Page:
"A Fickle Thing And Changeful Is Woman Always"
Context: A true epic is a natural, gradual evolution, about whose author little or nothing is known. So the Aeneid (i.e., a poem about Aeneas) is a literary epic, being the result of conscious artistic efforts by Publius Vergilius Maro, product of Rome's Golden Age and friend of its Emperor Augustus. Aeneas, fleeing from burning Troy spends the winter with Queen Dido of Carthage, enjoying her passionate love. Finally details of his delay reach Jove, who has destined Aeneas to found Rome, and he sends his son, Mercury, to order Aeneas to depart. When Queen Dido and her sister Anna beg the Trojan to remain, Mercury again visits him in a vision, to warn him falsely that fickle Dido and her sister are planning to play on his affections and even destroy his ships to prevent his departure. The Greeks are not the only people to have a word for the fickleness of woman. Francis I of France (1494–1547) is supposed to have written with his diamond ring on a window of the Château of Chambord: "Woman often changes; foolish the man who trusts her." The Duke in Verdi's Rigoletto sings: "La donna è mobile (Woman is changeable)." As Virgil tells the story:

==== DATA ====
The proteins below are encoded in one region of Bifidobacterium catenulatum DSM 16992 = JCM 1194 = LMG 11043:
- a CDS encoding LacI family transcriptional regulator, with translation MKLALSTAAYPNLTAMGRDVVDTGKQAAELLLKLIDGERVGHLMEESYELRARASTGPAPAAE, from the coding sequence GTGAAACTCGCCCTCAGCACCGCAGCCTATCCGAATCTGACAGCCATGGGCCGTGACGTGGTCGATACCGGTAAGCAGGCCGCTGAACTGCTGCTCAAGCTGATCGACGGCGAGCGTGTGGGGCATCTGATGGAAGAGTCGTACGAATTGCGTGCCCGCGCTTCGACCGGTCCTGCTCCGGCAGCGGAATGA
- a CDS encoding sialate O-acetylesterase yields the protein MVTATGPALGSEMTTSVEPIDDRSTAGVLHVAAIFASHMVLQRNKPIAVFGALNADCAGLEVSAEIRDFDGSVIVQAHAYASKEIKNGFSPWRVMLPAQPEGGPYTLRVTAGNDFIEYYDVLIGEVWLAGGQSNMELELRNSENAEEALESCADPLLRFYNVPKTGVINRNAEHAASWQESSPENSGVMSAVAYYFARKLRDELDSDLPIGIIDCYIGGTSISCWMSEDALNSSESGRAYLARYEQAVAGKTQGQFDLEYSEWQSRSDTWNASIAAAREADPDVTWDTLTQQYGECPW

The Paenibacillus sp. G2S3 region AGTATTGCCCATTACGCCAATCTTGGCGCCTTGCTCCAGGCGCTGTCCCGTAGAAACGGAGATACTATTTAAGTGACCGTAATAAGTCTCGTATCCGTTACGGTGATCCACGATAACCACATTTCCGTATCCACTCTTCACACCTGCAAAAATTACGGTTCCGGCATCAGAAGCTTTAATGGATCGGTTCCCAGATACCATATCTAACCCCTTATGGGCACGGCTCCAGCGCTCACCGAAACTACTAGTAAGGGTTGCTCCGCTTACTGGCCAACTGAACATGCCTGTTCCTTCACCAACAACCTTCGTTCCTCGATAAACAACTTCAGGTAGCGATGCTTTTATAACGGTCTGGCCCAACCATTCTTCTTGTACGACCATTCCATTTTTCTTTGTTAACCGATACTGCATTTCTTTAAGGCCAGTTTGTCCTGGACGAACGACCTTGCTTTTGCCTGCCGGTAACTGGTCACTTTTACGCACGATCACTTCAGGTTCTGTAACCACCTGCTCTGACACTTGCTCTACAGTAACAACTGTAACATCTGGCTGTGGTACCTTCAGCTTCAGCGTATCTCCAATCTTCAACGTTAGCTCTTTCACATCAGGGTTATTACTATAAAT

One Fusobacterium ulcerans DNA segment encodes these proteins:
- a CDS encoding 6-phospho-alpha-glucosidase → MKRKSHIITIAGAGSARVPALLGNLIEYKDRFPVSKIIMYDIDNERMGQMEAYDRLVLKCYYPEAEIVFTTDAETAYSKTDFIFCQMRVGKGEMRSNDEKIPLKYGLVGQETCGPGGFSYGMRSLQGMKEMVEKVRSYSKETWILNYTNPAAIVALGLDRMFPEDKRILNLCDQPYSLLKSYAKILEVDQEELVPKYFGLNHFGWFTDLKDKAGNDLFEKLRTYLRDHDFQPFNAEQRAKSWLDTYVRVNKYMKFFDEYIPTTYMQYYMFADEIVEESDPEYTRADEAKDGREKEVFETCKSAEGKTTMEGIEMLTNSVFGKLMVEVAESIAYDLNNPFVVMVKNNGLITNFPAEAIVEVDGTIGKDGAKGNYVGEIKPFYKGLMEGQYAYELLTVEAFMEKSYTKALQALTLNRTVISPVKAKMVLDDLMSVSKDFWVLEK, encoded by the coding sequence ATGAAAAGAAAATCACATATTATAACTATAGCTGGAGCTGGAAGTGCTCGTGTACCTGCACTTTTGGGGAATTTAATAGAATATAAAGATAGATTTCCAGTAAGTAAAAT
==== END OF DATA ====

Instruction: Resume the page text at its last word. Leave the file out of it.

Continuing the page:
. . . a vision . . . visited his dreams . . . in all things like to Mercury, voice and color, yellow locks, and the graceful limbs of youth: . . . "Madman, seest not the after-dangers that beset thee? Resolved on death, she is pondering in her heart fell villainy and treachery, and rousing the swirling tide of passion: . . . Anon, thou wilt see the brine a turmoil of shattered timbers, see torches flashing fierce and the strand fervent with fire, if the rays of dawn discover thee tarrying in the land. Up and go!–truce to delay. A fickle thing and changeful is woman always!" Thus he said, and mingled with the shadows of night.